How is everyone? It was good to hear from you guys! I am glad you all had a good week. I don’t have a lot of time today, unfortunately, but I will try to get everything in!
So the first day we stayed in the mission home. I had an interview with the mission president, he is super nice! I got assigned to the Irapuato area. It is a city 1 hour north of Leon. I am not sure how big it is but my guess is 100-200 thousand people. The next day we had an orientation, and our trainers came to pick us up. We took a bus to our area; the bus was actually the nicest bus I have ever been on.
We are staying with some other elders right now because the apartment in our area does not have power anymore for some reason. It’s kind of fun but it’s a hassle to travel to our area sometimes, it takes a while. Our apartment is pretty small, we have a study room, a kitchen and a bedroom, and they are all really one room divided into 3. And then there is a bathroom. Compared to everywhere else here it’s pretty nice.
So we take a bus to our area every morning, I am 99% sure there are absolutely no traffic laws here. If anything bad happens on my mission I think it will be some sort of car crash, not being robbed or something like that. The way the busses work is really cool (there are about as many or more busses and taxis as there are personal cars). The busses just drive a route, on no set time really, they weave in and out of neighborhoods and pick up anyone who signals by sticking their arm out. There is a button you press when you want to get off and the bus just stops for you. It costs 6 pesos per time that we ride it, which is pretty cheap. I think that’s around 55c in US dollars. (We get 1700 pesos per month plus whatever our rent is; it’s about 140 US dollars)
The Spanish is really tuff, the first few days I understood seriously almost nothing! I still don’t understand a lot. I was told the people speak fast but it is amazing how fast they can speak. It all sounded like one big word at first. It’s starting to slow down a little bit, but it’s still really tuff. Most people say they understand everything I say, but I have a hard time getting it out. I would say I can pretty much follow the gospel conversations during lessons and meetings, partly because people slow down when they talk about that and I think partly because it is necessary for me to help the people, so I have been blessed that way. Outside of lessons I can now understand maybe 50% so I know what the conversation’s about but I couldn't tell you what’s happening.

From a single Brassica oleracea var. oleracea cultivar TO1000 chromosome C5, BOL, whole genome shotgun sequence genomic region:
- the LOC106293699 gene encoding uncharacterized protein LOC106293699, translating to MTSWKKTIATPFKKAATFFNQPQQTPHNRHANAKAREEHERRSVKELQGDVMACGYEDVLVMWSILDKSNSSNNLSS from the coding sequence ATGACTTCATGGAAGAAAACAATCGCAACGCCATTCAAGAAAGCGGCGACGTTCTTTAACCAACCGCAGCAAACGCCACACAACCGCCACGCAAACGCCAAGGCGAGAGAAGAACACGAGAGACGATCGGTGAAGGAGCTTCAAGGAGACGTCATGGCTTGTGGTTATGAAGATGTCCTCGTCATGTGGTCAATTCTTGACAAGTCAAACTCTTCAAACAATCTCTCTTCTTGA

The people here are awesome! Everyone is so nice and friendly and helpful. They like to laugh, and they live simply. All of the little kids think it’s really funny when they see me, but they all like me and want me to play games with them and things like that. (Marbles and Tops are huge here). There are stores on almost every street, just little ones. There are basic stores, tortilla stores, bread stores, etc. It’s really kind of cool. They just walk a couple hundred feet when they need something. There are not very many big stores like in the US but there are some.
The food is amazing! The tortillas are so good. They eat them with everything. They have a pasta type thing they eat a lot, chicken or some sort of meat. (Honestly most the time I don’t know what kind of meet it is). They love soda. They have like 4 main sodas, the big one is Coke. You can’t go 50 feet without seeing a store selling Coke, they also have Sprite, Orange Fanta, and a soda called Manzana Lift, it’s kind of like apple beer but so much better! They also sometimes have Fresca. The soda here is better than in America for some reason, maybe because it is the same kind of stuff as home. They eat a lot of salsa, limes, and crunchy tortillas too. I have loved it so far. And the miracle is I have not been sick yet!